Researchers at Utah State University have successfully demonstrated that hagfish slime proteins can accurately replicate membranes in the human eye.
Professor Elizabeth Vargis and her team study a condition called age-related macular degeneration that causes damage to the retina, making it difficult to see. They study in vitro models, or a model developed in a laboratory setting, of Bruch’s membrane, a layer in the retina of the eye, to compare the natural aging process to the effects of AMD.
Creating an in vitro model of Bruch’s membrane that mimics both its healthy and aged states help researchers understand the relationship between physical changes via aging and AMD. The ideal model should be smooth, nonporous and capable of supporting cell growth. It should also replicate the changes that occur with age in thickness, stiffness and permeability.
In previous work with USU Biology Professor Justin Jones, researchers manipulated spider silk proteins to replicate Bruch’s membrane, but challenges in isolating proteins and limited adjustability led to the exploration of other materials. Collaboration with Jones determined that hagfish slime proteins are the best choice for replicating Bruch’s membrane while still maintaining desirable properties. Vargis and her team were able to properly grow retinal cells on hagfish slime proteins and prove that the protein’s behavior changes as the membrane mimics stages of aging and disease.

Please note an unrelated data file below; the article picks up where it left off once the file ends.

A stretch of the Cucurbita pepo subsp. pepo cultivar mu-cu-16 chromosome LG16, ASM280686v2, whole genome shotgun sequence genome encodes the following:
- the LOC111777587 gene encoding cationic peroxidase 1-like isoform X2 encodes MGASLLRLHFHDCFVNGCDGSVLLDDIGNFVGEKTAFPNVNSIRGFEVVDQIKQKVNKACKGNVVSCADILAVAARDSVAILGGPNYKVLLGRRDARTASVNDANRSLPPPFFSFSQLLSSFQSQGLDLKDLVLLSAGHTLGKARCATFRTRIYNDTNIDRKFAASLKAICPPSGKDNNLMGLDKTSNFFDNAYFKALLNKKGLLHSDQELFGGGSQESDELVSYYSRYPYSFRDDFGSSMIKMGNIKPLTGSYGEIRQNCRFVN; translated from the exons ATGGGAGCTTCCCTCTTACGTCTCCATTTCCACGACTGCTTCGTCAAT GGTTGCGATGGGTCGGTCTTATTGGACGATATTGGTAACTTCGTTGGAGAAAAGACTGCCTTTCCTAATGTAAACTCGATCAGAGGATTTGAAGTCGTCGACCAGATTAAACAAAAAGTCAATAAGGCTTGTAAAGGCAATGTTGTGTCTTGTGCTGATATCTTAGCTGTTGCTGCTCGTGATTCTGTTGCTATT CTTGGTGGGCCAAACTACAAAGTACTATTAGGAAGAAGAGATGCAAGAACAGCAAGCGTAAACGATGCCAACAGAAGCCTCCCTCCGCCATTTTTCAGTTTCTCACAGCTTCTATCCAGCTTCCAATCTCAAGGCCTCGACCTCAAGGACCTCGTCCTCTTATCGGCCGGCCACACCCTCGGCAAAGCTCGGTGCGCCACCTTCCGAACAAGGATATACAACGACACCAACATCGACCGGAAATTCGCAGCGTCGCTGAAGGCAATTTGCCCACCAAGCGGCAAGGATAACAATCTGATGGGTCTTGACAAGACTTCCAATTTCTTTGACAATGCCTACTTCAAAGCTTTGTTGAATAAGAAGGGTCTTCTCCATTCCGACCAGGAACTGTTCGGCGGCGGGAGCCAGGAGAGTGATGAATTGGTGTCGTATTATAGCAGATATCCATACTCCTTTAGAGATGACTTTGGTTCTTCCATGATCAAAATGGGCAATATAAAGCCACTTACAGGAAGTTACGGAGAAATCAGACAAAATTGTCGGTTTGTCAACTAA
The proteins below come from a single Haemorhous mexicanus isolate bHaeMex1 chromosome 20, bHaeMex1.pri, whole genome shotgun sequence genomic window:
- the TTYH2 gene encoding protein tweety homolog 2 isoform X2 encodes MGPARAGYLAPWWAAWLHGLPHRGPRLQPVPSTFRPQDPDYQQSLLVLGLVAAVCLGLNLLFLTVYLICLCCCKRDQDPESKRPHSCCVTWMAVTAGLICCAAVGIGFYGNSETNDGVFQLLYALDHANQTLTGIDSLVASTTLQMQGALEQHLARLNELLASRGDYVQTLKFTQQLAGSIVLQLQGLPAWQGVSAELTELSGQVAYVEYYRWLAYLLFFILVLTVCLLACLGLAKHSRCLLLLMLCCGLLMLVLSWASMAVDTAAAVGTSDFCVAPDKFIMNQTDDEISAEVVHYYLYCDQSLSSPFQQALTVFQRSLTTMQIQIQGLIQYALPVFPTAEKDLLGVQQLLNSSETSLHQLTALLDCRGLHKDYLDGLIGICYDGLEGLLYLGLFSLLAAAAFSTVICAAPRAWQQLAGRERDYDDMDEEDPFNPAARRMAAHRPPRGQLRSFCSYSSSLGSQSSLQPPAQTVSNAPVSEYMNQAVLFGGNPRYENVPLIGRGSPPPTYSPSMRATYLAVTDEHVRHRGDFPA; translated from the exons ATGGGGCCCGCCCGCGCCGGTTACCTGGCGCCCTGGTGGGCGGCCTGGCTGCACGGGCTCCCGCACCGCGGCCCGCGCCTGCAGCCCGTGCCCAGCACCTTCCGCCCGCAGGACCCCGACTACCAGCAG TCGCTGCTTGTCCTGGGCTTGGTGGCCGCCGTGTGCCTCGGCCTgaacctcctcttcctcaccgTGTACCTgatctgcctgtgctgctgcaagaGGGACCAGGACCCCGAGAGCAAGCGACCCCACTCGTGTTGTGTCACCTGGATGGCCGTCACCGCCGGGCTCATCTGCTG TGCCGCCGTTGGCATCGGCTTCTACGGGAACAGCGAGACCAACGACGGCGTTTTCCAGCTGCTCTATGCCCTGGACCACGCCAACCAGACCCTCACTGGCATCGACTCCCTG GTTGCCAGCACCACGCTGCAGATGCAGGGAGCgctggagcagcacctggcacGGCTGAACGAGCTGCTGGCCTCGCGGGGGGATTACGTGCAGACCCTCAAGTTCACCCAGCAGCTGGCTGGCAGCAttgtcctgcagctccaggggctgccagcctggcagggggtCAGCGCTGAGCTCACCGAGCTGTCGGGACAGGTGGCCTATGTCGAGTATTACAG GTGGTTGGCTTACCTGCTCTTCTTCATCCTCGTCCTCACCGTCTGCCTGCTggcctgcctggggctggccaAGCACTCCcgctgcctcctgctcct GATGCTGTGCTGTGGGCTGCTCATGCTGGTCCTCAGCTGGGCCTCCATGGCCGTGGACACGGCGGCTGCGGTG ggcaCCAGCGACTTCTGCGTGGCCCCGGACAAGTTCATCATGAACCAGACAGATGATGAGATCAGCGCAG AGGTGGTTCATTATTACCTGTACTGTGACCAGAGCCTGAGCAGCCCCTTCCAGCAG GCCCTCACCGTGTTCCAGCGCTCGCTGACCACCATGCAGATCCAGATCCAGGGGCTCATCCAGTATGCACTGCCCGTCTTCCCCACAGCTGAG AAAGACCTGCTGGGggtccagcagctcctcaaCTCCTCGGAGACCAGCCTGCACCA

Emilee Rickabaugh, Dillon Weatherston, Thomas I. Harris, Justin A. Jones, Elizabeth Vargis. Engineering a Biomimetic In Vitro Model of Bruch’s Membrane Using Hagfish Slime Intermediate Filament Proteins. ACS Biomaterials Science & Engineering, 2023; 9 (8): 5051 DOI: 10.1021/acsbiomaterials.3c00411
Utah State University. “From hagfish to membrane: Modeling age-related macular degeneration.” ScienceDaily. ScienceDaily, 13 September 2023. <www.sciencedaily.com/releases/2023/09/230913161746.htm>.
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